The future of the Geneva financial center depends on its ability to remain attractive to clients and talent, develop competitive framework conditions, and persuade the federal and cantonal authorities to support these goals. Legal uncertainty is a powerful brake on the development of the Geneva financial center. Jobs, and the prosperity of the Geneva economy, are at stake.
Both the "Global Financial Centres Index", published by a British think-tank, and the World Economic Forum's "Global Competitiveness Index" recognise the competitiveness of Geneva and of Switzerland. Geneva is ranked among the most dynamic financial centers in the world. But it must not rest on its laurels, as rival financial centers are sparing no effort to move up in the rankings.
A shortage of qualified labour, lack of access to foreign markets, complex tax system, and excessive regulation impede the development of the Geneva financial center. To remedy the situation, continued free movement of persons after 2017 is essential; access to markets must not remain an empty promise; the regulatory framework should aim for equivalence; the settlement of the past is a priority; and a strong commitment from the cantonal and Federal authorities is crucial. The Geneva Financial Center (GFC) opposes all forms of regulatory "Swiss finish". It welcomes the orientations adopted by the Geneva Department of Security and the Economy in its strategy for the cantonal economy to 2030.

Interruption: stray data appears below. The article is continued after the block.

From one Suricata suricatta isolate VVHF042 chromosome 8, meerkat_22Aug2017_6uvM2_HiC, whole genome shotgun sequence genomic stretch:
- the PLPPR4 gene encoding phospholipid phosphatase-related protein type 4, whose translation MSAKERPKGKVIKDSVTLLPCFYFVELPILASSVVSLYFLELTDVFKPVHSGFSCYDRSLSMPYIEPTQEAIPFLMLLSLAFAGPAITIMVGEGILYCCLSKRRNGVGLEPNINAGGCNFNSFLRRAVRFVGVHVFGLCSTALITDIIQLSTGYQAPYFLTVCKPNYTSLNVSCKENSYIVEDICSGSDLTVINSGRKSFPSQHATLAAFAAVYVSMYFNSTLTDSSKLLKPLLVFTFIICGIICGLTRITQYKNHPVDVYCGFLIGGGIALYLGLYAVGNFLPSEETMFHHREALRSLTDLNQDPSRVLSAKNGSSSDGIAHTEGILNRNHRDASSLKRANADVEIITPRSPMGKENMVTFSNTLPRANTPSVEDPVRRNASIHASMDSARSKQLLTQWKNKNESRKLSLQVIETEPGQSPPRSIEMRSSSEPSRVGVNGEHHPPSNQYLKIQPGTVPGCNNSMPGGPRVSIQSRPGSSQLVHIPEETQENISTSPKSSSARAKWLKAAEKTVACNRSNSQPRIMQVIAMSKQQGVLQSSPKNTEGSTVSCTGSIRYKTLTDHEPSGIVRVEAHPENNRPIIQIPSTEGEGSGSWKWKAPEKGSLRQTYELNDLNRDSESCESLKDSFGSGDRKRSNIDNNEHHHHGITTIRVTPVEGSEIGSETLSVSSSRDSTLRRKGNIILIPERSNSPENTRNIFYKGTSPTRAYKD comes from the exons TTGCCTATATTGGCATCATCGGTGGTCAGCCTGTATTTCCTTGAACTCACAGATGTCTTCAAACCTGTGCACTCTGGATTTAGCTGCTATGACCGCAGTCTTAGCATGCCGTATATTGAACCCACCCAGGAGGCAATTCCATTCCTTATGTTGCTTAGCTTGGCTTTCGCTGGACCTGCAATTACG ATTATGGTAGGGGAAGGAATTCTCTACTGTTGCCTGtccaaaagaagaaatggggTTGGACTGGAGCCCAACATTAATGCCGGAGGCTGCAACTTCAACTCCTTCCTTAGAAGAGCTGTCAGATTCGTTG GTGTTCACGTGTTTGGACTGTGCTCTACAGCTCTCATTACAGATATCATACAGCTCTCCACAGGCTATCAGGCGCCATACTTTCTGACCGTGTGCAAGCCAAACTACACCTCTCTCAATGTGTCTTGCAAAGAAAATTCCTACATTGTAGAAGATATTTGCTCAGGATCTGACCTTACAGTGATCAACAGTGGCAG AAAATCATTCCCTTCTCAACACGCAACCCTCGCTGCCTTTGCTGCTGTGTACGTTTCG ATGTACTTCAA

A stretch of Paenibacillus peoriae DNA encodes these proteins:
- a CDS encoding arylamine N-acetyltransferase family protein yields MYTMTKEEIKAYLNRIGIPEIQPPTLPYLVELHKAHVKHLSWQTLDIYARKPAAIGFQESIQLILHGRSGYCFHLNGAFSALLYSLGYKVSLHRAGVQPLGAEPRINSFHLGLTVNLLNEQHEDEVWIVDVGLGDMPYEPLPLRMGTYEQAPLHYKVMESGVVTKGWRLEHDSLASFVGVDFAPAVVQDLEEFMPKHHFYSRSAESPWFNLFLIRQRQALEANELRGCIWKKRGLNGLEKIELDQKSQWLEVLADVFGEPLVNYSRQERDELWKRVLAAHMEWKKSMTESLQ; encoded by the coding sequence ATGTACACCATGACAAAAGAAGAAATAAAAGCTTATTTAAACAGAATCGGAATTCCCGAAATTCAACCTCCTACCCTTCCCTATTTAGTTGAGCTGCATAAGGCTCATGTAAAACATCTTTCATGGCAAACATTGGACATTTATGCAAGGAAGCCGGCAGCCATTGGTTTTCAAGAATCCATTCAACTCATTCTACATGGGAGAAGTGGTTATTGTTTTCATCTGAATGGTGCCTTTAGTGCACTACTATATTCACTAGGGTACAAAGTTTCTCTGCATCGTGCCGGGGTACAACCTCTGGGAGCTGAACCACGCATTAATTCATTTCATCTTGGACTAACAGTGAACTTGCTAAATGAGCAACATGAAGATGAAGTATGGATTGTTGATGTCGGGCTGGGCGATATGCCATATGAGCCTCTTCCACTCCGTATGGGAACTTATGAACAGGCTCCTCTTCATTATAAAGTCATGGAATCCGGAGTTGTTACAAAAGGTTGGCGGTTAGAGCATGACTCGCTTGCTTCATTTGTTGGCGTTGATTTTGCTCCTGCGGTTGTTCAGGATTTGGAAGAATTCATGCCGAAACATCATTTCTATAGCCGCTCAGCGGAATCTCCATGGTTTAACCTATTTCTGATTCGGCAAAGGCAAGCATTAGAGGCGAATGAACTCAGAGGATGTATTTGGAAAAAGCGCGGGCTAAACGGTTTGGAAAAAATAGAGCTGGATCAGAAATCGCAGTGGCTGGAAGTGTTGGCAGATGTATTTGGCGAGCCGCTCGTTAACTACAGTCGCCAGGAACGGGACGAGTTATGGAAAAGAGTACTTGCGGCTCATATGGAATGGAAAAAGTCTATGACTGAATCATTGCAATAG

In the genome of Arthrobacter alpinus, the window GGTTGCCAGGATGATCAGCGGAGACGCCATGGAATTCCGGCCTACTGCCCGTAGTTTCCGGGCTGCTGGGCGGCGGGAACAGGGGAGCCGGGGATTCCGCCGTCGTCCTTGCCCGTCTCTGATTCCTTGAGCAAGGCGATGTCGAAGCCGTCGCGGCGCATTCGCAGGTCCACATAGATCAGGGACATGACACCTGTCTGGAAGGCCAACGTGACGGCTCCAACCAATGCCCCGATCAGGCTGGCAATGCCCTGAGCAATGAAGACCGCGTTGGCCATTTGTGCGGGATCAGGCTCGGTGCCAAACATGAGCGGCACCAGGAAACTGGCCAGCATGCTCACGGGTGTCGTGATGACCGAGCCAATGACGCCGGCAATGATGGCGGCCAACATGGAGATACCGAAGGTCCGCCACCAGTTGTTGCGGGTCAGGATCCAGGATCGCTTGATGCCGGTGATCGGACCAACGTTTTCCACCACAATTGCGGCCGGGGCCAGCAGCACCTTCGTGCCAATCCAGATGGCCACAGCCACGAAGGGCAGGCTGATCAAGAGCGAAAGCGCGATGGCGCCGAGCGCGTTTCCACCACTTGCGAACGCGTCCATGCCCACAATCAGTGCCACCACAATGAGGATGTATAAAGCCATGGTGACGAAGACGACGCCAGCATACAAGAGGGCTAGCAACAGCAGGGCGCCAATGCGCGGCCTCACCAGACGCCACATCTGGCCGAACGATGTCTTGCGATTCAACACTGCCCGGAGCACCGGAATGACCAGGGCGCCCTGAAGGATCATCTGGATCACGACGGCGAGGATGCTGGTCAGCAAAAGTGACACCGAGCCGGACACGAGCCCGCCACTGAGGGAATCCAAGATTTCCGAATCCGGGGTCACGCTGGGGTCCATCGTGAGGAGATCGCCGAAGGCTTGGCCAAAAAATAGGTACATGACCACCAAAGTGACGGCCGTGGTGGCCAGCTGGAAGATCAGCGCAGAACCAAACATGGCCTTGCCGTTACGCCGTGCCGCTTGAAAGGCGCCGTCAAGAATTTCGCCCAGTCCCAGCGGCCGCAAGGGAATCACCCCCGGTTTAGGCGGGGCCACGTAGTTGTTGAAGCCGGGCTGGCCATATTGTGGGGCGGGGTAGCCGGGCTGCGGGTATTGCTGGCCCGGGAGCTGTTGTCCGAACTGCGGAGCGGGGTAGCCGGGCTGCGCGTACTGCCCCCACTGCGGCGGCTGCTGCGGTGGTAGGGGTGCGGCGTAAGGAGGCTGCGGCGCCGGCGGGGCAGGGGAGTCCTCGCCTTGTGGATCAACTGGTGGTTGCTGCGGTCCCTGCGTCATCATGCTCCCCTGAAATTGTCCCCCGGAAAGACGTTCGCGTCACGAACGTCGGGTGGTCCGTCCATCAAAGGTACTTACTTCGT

Geneva cannot afford to botch this reform, if it wants to ensure the continued presence of the multinational and commodity-trading companies that form a crucial part of its unique business cluster. The Geneva Financial Center therefore supports the Geneva government's proposal to introduce a single tax rate of 13 per cent for all companies, as it is the only viable long-term solution.
The data presented in the 2015-2016 Economic Survey show that financial intermediaries are increasingly under pressure. Causes include the SNB's decision to remove the cap on the euro to Swiss franc exchange rate, on 15 January 2015, as well as a wave of regulations. Several indicators are weakening: banking jobs have decreased by three per cent and total assets under management are declining. On the positive side, profits have remained stable, thanks to effective cost management. As a result, the Geneva Financial Center reiterated its commitment to strengthening the sector's greatest assets: its knowhow, "cluster effect", and innovativeness.